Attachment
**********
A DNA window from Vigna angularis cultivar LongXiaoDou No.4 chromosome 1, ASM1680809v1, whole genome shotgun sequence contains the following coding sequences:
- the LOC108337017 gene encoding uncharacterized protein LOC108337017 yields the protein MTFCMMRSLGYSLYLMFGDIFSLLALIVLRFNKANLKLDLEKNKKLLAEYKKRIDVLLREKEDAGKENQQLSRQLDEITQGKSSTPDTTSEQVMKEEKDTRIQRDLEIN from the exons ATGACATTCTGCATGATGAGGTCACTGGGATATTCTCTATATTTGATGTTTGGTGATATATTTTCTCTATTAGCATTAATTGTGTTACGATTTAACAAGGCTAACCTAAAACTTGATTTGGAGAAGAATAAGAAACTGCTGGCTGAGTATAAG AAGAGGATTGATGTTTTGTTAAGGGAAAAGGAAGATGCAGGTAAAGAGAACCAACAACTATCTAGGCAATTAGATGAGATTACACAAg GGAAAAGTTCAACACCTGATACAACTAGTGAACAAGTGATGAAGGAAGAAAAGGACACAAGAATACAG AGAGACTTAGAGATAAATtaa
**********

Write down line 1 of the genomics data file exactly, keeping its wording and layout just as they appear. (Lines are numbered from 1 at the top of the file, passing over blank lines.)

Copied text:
A DNA window from Vigna angularis cultivar LongXiaoDou No.4 chromosome 1, ASM1680809v1, whole genome shotgun sequence contains the following coding sequences: